Q & A with our New Business Manager Calum Murray

Growing Our People Q & A with Tilhill Forestry New Business Manager and Senior Forest Manager Calum Murray.


“I can see how my decisions are shaping the landscape.”


What do you do? Tell us about your typical day?

I have been in this new role of New Business Manager for just over 6 months and would say there is no such thing as a typical day, every day is different. There is a great variety of work. One day I may be pricing a tender for work on a Military base then the next, looking at landscaping work on a major new roads project.

A significant part of my work involves looking over land for potential planting schemes or at existing forests for clients to purchase. I could be designing a new scheme for a whole hillside or working out how to maximise income for an owner from felling and restocking.  In between all this I spend time finding and meeting potential new clients with woodlands they possibly want Tilhill Forestry to consider managing.  Of course, all this work takes an experienced eye to understand the potential of a woodland and draw up plans and budgets for owners. The mixture of work is therefore really interesting.


How did you get into forestry?

Having left school without a particularly great set of exam results I was not really sure what I wanted to do but was lucky to get a job on a local estate where I worked in their woodlands and on a small fish farm. I enjoyed both areas of work but opportunities led to a job on the west coast in fish farming for a few years, in days when health and safety had not discovered the industry.

I realised that really I preferred dry land, or as dry as it gets on the west coast and this stirred me to go back to night school and get the qualifications I needed to get into Aberdeen University to study forestry. With my degree in hand and some good work experience gained during summers working with Tilhill’s Dunoon team I got a job as a forester with the Forestry Commission where I spent the next 20 years in a variety of roles before coming back to Tilhill Forestry.


What do you like most about working in the forest industry?

I suspect any forester will tell you that the opportunity to work in the outdoors is one of the things that attracted them to forestry and I am no different.  The variety of the work keeps it interesting. Over my career I have enjoyed looking back at on sites where I have been responsible for the planting and can now see maturing crops (see I have been at it that long) coming along nicely or I can see how my decisions are shaping the landscape.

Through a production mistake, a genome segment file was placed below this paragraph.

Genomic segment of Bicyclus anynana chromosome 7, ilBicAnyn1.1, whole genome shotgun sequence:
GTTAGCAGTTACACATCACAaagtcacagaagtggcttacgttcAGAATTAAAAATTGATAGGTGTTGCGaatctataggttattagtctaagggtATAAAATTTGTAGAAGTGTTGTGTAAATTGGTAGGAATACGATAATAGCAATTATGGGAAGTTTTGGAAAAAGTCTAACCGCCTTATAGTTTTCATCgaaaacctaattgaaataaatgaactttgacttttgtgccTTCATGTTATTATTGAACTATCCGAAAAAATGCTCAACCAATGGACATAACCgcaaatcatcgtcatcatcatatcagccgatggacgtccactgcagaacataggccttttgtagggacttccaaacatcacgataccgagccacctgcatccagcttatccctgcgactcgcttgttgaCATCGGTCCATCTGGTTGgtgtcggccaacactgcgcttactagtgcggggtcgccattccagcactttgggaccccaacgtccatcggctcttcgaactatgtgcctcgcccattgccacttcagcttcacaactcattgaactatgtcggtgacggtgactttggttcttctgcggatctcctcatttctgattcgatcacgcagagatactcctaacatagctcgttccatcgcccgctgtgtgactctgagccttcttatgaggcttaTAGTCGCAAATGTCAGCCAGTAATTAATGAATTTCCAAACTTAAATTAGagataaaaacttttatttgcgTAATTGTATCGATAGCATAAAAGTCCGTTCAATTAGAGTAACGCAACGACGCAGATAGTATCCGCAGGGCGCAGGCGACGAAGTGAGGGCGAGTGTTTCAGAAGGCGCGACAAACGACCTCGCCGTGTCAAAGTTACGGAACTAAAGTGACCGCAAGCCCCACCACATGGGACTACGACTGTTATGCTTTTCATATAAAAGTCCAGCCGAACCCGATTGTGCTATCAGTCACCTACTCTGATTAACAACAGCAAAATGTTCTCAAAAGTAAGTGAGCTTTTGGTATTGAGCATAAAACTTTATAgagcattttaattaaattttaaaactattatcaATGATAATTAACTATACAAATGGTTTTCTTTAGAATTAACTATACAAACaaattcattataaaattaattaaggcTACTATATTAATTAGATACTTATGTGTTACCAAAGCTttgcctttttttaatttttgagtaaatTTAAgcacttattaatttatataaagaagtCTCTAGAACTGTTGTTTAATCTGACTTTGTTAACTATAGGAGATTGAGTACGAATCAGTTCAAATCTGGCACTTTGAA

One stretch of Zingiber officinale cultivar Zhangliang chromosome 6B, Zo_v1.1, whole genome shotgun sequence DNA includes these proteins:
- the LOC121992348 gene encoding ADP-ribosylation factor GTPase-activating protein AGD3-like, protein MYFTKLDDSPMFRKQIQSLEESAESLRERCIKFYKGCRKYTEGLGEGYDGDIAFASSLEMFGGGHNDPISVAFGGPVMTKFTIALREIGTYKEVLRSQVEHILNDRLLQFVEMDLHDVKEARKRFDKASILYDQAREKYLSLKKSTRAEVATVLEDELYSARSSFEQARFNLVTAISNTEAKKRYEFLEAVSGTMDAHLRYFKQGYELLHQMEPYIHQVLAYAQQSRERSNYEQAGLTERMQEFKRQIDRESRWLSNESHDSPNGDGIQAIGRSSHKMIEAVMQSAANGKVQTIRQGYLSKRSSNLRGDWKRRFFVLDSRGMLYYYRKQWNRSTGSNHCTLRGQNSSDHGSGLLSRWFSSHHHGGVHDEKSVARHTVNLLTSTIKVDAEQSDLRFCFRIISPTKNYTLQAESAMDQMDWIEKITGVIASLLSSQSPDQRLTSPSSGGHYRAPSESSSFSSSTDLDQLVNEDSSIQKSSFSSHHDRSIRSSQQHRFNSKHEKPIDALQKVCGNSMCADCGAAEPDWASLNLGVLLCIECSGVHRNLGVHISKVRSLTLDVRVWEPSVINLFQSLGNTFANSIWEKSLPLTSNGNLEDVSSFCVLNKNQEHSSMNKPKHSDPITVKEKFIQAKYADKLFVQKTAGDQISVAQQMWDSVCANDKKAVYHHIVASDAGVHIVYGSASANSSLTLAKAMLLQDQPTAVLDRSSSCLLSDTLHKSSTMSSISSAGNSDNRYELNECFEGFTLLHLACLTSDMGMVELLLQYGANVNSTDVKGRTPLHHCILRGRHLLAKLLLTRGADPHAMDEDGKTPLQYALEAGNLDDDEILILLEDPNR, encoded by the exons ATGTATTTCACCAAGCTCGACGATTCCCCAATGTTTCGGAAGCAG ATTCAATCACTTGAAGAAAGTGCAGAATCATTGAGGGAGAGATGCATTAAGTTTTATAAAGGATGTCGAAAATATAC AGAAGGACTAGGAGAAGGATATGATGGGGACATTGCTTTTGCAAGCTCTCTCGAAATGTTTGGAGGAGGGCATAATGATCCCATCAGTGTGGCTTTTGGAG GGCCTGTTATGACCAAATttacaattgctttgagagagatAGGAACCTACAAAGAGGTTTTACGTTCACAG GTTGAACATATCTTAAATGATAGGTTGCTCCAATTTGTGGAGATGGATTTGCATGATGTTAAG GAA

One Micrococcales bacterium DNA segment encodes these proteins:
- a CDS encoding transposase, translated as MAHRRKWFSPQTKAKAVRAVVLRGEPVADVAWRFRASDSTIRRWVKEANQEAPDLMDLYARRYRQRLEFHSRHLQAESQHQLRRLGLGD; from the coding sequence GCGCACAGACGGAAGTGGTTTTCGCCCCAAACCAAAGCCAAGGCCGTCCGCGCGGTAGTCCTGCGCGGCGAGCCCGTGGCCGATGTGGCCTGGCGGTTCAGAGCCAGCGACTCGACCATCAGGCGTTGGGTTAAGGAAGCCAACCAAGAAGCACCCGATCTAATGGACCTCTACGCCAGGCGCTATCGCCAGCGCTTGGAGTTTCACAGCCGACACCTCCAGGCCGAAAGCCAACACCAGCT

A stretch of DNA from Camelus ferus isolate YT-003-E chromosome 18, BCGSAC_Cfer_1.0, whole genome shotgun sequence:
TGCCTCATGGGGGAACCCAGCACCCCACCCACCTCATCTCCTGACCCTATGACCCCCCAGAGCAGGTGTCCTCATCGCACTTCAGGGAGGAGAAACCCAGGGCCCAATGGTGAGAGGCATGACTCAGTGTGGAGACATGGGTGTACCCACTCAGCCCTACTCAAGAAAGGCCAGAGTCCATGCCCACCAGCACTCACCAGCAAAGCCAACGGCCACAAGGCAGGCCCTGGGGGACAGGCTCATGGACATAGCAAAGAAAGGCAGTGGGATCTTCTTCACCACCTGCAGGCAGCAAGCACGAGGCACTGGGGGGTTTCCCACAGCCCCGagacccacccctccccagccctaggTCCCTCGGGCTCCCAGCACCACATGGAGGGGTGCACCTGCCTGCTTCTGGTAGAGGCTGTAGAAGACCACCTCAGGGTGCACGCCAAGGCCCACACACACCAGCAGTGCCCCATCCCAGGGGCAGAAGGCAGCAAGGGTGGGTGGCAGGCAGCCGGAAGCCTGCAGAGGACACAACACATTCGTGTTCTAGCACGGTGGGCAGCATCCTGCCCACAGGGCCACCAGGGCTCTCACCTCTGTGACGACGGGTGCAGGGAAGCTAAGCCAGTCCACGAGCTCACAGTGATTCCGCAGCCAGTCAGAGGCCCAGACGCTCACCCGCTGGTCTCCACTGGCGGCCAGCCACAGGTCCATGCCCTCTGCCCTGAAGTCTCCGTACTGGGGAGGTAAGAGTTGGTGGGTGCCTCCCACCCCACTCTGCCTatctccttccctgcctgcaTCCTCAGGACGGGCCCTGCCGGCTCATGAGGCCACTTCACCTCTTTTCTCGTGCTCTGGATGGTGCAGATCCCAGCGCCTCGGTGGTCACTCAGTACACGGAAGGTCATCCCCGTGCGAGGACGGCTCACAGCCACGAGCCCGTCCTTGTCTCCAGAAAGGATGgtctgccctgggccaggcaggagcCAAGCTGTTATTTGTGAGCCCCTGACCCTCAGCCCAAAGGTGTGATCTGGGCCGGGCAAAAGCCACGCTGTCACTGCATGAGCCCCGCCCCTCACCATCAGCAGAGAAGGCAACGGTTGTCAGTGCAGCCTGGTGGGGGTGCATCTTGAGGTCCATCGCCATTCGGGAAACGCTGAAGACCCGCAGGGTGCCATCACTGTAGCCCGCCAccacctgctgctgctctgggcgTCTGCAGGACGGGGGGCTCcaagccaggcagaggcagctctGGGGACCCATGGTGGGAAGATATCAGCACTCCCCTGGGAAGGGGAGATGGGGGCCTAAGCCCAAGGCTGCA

Why did you decide to work for Tilhill Forestry?

I still remember the positive experience I had when I worked for Tilhill Forestry as a student so when I decided it was time for a change, after 20 years with the Forestry Commission, Tilhill Forestry was at the top of my list of companies to work for.


What do you like most about Tilhill Forestry?

Tilhill has a scale where there is lots of experience to draw on and equally the company values the experience of its employees.


How do you feel Tilhill Forestry contributes to its employees’ professional development?

I have to say since joining the company I have had a great experience. There is no doubt I came to the company with some of my practical skills a bit rusty having basically been a people manager for a good number of years.  The company has provided the training I needed and also, since I have changed roles recently, continues to help with training and, importantly for me, providing challenges that help me continue to develop new skills


What sorts of changes are occurring in your occupation?

Technology is the big one.  Like many people, I can remember sitting hand drawing maps and the blue colouring pencil for Sitka never out of reach. Today we live in a world of GIS, drones and mega spreadsheets. They all help but nonetheless we still need the basics of getting out spade or peat probe in hand and understanding the ground.  


How does a person progress in your field?

Understand and be passionate about good forestry but most importantly talk to people.  Of course forestry is about trees but it is people who own, grow and manage them.  Listen and learn from others, share your own experience, build your network and draw on all of that when the opportunities come along.


What is your advice to anyone wishing to pursue forestry as a career?

If you can get started with some hands-on experience of practical forestry such as planting trees, fencing or working a saw then you will gain an understanding that no college course can give you. You’ll draw on that basic experience throughout further education or the rest of your forestry career.